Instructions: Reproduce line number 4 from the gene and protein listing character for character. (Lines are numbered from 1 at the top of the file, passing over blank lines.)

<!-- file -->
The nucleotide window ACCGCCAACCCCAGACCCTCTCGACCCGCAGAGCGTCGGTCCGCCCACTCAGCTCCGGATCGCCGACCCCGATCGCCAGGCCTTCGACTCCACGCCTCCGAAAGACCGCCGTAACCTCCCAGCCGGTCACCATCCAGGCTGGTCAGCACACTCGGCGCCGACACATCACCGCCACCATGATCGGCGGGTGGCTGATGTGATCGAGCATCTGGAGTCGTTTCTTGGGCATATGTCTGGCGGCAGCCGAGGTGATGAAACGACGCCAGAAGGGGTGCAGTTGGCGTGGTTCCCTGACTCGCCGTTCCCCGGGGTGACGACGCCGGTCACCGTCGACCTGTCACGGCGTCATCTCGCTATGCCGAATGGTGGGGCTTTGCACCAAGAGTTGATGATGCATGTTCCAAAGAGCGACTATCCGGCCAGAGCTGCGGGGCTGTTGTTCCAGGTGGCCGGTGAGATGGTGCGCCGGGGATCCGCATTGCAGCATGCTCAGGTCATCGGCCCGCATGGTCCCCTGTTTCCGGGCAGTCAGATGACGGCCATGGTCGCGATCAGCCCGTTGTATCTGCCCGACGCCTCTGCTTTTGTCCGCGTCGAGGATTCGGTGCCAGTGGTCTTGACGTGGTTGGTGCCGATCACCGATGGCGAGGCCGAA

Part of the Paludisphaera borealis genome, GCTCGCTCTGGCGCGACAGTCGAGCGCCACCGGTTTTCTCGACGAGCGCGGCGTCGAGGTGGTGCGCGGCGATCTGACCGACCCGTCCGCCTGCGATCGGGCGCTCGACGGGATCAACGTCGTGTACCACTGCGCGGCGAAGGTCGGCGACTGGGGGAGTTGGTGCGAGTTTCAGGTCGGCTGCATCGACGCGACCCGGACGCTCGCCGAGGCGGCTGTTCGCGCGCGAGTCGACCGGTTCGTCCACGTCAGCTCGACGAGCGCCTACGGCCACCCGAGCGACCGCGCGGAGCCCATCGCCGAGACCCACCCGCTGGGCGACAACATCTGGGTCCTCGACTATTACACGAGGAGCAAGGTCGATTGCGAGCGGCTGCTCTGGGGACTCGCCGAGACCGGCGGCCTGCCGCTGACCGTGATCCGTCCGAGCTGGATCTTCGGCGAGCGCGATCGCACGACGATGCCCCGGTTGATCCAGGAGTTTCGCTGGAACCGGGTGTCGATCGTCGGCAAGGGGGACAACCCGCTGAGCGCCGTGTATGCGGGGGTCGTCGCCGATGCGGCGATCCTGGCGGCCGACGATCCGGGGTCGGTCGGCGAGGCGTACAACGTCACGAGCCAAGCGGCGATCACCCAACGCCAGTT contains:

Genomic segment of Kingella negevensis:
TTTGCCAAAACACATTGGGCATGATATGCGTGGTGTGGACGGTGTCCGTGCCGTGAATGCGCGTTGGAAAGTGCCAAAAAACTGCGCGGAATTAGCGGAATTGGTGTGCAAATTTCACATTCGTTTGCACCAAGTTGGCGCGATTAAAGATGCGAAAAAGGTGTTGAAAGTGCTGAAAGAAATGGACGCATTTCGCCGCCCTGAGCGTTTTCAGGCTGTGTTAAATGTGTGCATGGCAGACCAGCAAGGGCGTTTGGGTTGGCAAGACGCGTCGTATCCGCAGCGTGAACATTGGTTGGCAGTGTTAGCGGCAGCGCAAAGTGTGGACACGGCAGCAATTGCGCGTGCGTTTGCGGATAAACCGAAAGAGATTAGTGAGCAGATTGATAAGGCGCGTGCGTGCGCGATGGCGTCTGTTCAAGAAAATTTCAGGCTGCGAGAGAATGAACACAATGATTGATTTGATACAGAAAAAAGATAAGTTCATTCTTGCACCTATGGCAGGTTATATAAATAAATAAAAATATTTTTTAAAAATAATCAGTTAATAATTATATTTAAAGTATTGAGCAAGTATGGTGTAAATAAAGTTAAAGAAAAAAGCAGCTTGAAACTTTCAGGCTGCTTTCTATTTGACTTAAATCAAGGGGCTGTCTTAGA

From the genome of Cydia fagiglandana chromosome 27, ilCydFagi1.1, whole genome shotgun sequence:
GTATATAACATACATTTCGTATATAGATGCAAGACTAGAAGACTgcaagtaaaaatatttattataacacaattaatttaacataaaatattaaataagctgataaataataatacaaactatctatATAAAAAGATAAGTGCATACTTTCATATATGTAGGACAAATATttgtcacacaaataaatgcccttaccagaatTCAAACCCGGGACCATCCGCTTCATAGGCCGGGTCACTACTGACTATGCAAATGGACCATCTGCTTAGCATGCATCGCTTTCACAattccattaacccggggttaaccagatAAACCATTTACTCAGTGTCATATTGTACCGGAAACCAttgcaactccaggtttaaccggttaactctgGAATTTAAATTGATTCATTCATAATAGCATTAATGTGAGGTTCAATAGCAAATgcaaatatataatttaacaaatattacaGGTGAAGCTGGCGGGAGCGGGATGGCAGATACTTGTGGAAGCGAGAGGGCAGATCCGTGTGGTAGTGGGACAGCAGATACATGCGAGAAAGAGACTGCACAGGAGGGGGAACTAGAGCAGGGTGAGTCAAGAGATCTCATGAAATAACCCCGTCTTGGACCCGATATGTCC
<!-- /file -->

TTTGCCAAAACACATTGGGCATGATATGCGTGGTGTGGACGGTGTCCGTGCCGTGAATGCGCGTTGGAAAGTGCCAAAAAACTGCGCGGAATTAGCGGAATTGGTGTGCAAATTTCACATTCGTTTGCACCAAGTTGGCGCGATTAAAGATGCGAAAAAGGTGTTGAAAGTGCTGAAAGAAATGGACGCATTTCGCCGCCCTGAGCGTTTTCAGGCTGTGTTAAATGTGTGCATGGCAGACCAGCAAGGGCGTTTGGGTTGGCAAGACGCGTCGTATCCGCAGCGTGAACATTGGTTGGCAGTGTTAGCGGCAGCGCAAAGTGTGGACACGGCAGCAATTGCGCGTGCGTTTGCGGATAAACCGAAAGAGATTAGTGAGCAGATTGATAAGGCGCGTGCGTGCGCGATGGCGTCTGTTCAAGAAAATTTCAGGCTGCGAGAGAATGAACACAATGATTGATTTGATACAGAAAAAAGATAAGTTCATTCTTGCACCTATGGCAGGTTATATAAATAAATAAAAATATTTTTTAAAAATAATCAGTTAATAATTATATTTAAAGTATTGAGCAAGTATGGTGTAAATAAAGTTAAAGAAAAAAGCAGCTTGAAACTTTCAGGCTGCTTTCTATTTGACTTAAATCAAGGGGCTGTCTTAGA